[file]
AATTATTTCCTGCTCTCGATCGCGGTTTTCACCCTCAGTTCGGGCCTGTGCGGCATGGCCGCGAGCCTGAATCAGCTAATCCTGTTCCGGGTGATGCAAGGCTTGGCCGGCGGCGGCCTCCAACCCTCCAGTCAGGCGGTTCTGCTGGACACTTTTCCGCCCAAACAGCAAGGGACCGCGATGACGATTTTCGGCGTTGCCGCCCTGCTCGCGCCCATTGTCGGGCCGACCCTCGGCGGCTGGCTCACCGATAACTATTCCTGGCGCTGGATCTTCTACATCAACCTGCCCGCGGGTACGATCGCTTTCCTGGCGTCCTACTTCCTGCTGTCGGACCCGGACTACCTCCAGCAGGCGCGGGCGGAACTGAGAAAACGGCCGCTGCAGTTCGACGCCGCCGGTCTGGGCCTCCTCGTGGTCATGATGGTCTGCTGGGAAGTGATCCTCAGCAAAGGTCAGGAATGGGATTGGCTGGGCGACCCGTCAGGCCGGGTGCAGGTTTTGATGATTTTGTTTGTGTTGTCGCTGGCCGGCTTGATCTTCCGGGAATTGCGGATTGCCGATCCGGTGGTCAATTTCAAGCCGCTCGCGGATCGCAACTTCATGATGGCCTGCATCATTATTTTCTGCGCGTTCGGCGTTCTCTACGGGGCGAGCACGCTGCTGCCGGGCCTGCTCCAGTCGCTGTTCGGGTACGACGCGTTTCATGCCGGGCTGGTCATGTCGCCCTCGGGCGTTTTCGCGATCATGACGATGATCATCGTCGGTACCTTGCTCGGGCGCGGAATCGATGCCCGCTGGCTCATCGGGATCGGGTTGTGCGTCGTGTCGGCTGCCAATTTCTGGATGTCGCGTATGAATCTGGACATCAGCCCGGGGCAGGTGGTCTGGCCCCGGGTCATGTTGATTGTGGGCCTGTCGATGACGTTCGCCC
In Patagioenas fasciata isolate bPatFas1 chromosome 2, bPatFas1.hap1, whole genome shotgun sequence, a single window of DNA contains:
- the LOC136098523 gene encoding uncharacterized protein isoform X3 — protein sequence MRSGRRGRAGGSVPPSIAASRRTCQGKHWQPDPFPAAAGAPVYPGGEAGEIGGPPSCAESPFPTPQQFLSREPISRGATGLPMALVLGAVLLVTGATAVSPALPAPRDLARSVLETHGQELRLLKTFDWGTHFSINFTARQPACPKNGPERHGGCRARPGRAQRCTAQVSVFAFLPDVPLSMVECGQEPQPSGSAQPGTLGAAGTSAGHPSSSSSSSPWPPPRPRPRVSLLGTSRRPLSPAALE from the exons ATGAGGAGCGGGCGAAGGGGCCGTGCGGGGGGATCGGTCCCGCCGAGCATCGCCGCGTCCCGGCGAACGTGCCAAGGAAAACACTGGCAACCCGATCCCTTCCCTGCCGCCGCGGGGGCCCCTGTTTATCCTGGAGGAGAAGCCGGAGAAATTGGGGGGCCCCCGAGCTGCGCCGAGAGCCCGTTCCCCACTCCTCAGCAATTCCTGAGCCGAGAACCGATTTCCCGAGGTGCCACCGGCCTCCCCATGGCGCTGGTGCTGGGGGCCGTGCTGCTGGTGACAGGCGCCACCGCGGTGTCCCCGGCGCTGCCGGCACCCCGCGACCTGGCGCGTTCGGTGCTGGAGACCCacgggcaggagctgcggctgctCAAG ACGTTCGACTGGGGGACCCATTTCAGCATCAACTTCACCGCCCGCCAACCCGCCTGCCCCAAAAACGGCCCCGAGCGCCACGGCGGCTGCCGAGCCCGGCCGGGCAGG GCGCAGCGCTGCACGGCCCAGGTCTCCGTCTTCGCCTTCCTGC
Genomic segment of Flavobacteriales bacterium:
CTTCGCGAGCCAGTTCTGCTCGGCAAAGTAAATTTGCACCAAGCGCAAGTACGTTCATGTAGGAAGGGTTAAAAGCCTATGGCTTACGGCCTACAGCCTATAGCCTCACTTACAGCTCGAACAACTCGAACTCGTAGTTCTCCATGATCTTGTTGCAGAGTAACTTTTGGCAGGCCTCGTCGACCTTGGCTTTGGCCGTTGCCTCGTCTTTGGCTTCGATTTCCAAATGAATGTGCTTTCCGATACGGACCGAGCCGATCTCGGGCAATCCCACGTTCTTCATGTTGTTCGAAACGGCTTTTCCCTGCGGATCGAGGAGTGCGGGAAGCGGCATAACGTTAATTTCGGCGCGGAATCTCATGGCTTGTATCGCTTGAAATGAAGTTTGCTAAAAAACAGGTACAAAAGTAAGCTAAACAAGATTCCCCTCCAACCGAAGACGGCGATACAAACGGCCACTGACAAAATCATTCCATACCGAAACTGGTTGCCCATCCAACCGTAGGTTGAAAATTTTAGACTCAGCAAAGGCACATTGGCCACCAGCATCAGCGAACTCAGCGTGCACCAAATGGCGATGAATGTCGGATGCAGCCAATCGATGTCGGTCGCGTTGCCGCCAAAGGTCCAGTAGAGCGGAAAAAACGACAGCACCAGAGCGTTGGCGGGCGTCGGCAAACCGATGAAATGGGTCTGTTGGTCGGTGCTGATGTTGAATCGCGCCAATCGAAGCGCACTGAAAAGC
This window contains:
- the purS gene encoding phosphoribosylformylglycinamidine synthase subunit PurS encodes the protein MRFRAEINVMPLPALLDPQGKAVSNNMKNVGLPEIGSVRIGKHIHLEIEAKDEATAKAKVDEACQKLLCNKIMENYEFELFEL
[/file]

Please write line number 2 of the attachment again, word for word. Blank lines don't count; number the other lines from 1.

In Patagioenas fasciata isolate bPatFas1 chromosome 2, bPatFas1.hap1, whole genome shotgun sequence, a single window of DNA contains: